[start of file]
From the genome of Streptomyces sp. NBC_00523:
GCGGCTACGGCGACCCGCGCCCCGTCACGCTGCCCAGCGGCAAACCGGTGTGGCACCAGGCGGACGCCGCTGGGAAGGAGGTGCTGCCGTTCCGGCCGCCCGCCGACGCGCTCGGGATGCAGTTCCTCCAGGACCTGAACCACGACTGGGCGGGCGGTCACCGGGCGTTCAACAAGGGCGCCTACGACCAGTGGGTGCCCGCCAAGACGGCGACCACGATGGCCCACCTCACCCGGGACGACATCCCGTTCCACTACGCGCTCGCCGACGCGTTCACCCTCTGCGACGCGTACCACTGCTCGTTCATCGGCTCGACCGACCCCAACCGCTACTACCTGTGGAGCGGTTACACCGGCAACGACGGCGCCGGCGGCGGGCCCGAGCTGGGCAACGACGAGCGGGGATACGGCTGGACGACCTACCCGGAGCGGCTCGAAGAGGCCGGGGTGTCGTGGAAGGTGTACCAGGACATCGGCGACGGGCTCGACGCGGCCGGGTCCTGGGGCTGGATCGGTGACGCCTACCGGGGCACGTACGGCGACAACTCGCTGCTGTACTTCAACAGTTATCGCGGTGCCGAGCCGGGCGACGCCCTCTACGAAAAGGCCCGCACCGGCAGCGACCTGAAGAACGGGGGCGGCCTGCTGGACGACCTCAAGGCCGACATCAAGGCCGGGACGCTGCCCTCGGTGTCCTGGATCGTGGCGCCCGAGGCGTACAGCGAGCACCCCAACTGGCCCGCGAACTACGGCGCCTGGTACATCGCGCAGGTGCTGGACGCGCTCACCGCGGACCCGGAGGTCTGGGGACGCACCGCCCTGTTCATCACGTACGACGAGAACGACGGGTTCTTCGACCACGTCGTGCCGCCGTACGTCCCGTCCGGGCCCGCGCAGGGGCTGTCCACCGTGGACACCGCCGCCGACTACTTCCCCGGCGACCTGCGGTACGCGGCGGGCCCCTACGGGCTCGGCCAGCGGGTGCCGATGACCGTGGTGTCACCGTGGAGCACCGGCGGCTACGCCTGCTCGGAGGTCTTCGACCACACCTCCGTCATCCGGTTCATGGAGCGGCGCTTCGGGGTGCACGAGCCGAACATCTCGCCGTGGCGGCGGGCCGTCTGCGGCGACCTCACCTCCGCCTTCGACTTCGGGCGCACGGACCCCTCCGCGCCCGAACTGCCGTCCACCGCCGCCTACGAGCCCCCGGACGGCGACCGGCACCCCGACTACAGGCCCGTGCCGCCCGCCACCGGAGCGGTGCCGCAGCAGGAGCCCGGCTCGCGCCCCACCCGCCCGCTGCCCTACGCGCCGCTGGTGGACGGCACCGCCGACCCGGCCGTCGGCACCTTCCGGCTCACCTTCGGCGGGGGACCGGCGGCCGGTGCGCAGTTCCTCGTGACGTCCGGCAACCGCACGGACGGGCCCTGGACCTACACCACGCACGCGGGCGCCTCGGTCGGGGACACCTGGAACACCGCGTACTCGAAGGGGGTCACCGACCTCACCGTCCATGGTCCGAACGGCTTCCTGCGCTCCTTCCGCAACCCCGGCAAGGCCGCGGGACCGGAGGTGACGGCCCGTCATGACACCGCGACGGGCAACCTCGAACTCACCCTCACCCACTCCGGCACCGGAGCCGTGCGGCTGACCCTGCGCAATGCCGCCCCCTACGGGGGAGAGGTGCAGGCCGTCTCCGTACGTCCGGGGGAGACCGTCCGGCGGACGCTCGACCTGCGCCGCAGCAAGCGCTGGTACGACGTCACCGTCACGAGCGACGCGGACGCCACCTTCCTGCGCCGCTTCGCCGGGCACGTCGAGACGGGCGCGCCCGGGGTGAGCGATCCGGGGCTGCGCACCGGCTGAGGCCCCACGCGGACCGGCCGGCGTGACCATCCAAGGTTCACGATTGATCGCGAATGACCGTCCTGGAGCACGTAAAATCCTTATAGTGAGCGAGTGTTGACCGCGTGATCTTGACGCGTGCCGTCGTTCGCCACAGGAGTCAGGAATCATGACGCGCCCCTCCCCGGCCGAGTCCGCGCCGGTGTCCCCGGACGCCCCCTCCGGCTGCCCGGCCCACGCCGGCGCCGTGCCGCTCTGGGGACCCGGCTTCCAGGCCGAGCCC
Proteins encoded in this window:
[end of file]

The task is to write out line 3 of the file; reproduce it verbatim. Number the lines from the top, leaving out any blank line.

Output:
Proteins encoded in this window: